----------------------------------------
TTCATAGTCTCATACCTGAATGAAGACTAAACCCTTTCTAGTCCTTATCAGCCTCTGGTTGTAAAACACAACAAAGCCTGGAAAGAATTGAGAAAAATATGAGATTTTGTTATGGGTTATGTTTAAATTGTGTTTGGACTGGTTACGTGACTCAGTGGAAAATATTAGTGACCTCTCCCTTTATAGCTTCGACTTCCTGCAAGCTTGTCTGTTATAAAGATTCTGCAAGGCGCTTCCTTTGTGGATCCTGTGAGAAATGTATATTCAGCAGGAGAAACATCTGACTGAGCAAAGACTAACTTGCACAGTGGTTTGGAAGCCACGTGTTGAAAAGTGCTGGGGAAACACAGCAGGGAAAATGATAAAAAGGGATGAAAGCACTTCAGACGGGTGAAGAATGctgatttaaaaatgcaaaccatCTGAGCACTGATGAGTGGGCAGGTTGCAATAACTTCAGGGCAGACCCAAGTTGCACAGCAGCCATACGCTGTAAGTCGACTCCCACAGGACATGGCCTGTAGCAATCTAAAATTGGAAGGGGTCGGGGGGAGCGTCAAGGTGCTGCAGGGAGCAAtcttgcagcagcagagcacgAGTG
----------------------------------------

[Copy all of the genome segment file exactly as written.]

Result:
TTCATAGTCTCATACCTGAATGAAGACTAAACCCTTTCTAGTCCTTATCAGCCTCTGGTTGTAAAACACAACAAAGCCTGGAAAGAATTGAGAAAAATATGAGATTTTGTTATGGGTTATGTTTAAATTGTGTTTGGACTGGTTACGTGACTCAGTGGAAAATATTAGTGACCTCTCCCTTTATAGCTTCGACTTCCTGCAAGCTTGTCTGTTATAAAGATTCTGCAAGGCGCTTCCTTTGTGGATCCTGTGAGAAATGTATATTCAGCAGGAGAAACATCTGACTGAGCAAAGACTAACTTGCACAGTGGTTTGGAAGCCACGTGTTGAAAAGTGCTGGGGAAACACAGCAGGGAAAATGATAAAAAGGGATGAAAGCACTTCAGACGGGTGAAGAATGctgatttaaaaatgcaaaccatCTGAGCACTGATGAGTGGGCAGGTTGCAATAACTTCAGGGCAGACCCAAGTTGCACAGCAGCCATACGCTGTAAGTCGACTCCCACAGGACATGGCCTGTAGCAATCTAAAATTGGAAGGGGTCGGGGGGAGCGTCAAGGTGCTGCAGGGAGCAAtcttgcagcagcagagcacgAGTG